see Delphi program description
InstallationClick at the download (lightning) icon at the top of this page to download dc-networks.
Then copy the .exe file to a folder of choice.
There is no installation procedure.
The Windows Registry is not changed.
DC-networks is freeware and may be copied and distributed without charge.
DescriptionThe DC networks calculator allows for the calculation of currents and voltages
in networks of resistors and voltage sources.
A network may be drawed, modified, opened or saved to disc.
Below is a real size picture of the networks calculator at work:
Elements (also called components) are wires, resistors and voltage sources.
Element numbers are written red and placed in ( ).
Values are written in blue.
Elements are connected by contacts which are written in black.
The table lists the current through each element and the voltages of the contacts.
DC networks help
Entering a new network1.select EDIT by clicking the EDIT menu button
2. select element by a mouseclick on the image
3.enter the voltage or resistor value in the editbox
For resistor values the character K may be typed:
2K2 is equivalent to 2200 Ohm.
4.place mouse pointer in editbox, at the place of the first contact.
5.press left mousbutton down and move pointer to place of second contact.
6. Release mousebutton at position of second contact.
When entering a new element at an existing contact,
place mousepointer over contact and proceed as described before.
When adding a voltage source, the first contact is positive, the second one is negative.
Adding a ground1. select the ground element by a mouseclick on the image.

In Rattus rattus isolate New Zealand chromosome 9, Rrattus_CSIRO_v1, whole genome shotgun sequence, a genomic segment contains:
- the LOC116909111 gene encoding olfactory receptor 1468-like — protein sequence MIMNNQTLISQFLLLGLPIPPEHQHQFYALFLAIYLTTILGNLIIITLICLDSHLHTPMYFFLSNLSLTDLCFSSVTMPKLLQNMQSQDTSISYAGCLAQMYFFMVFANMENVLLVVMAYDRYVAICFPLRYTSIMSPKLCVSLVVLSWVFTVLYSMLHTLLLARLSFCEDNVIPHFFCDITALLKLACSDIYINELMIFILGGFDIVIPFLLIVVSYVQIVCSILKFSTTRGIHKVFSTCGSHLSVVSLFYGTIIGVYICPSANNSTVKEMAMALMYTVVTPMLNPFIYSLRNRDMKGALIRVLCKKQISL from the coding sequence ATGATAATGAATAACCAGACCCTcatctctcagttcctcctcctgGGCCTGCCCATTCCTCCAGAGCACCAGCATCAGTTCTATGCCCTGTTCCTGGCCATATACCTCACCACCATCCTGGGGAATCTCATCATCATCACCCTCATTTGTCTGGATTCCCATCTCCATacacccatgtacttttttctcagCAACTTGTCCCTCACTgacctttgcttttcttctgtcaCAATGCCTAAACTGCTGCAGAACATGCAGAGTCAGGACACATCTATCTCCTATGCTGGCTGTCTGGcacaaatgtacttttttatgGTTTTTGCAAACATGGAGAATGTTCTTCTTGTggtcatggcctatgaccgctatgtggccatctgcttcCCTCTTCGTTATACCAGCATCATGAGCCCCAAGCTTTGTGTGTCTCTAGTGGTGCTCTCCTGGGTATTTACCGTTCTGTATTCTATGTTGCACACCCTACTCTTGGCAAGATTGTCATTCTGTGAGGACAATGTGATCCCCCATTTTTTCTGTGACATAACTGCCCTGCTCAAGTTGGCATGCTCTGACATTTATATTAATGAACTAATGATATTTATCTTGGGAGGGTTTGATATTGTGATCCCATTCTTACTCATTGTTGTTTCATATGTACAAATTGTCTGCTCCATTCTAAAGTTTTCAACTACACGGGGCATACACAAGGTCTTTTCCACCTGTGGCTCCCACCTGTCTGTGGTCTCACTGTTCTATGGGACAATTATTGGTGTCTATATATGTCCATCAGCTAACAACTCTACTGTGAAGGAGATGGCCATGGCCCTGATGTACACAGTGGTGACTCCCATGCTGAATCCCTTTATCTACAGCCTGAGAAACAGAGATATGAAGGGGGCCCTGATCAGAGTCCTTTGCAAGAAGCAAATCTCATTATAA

2. move mousepointer over a contact.
3. click to enter the ground connection.
This sets the voltage of this contact to 0 volts.
To remove the ground, enter it again.
Adding a ground to another point deletes the previous ground.
Deleting an element1. select the delete component .(upper selection, the red circle)
2. place mousepointer over first contact.
3. press left mousebutton and move to second contact.
4. release mousebutton.
Replacing an elementIf an element is painted over an existing element, it replaces that element.
Selecting a previously used elementMove mousepointer over a resistor or voltage element.
When a red dot appears, click to select this element for future drawing.
The new value shows up in the edit box.
Analysing a networkPress the Calculate button at lower right of the screen.
If the network is OK, press Values button to show currents and voltages.
Note : the voltages are calculated only if the ground element is connected.
Circuit errorsSome circuits raise an error message because currents are infinite.
This happens when batteries operate parallel or are short-circuited by a wire.
Another case is parallel wires where is it unclear how currents divide.
Open a filePress open menubutton at the screen top.
Select file in dialog box and open.
Save a filePress save menubutton.
Select file name in dialog box and save.
Filenames have no extension.
ClearingWhen the clear button is pressed:
1. all data is erased.
2. existing networks are removed.
How DC-networks worksThe two laws of Kirchhoff are at the base of the project.
Kirchhoff's current law (1)
For any contact : currents in = currents out.
I1 + I2 - I3 - I4 = 0
For n elements, there are currents I1...In.
Written in vector form:
Kirchhoff's voltage law (2)
Travelling from point A ...B....C...A , a round trip,
we arrive at point A where the voltage is still the same as when we left A.
This yields the equation
-I1.R1 - I2.R2 = - E3......values filled in.....
-10.I1 - 18.I2 = - 12
For each element a circuit is found which adds an equation.
The number of equations is the sum of the contacts and the elements.
So there may be several redundant equations.
For n elements, n independent equations are needed.
Hereafter, the system of equations is solved using Gauss-Jordan elimination,
sweeping columns to zero except for the diagonal.
This solves the currents I1...In through elements 1...n.
For the calculation of the voltages we start at the ground (0V) contact.
Knowing all currents, the voltages of the other contacts are calculated using Ohm's law (E = I.R).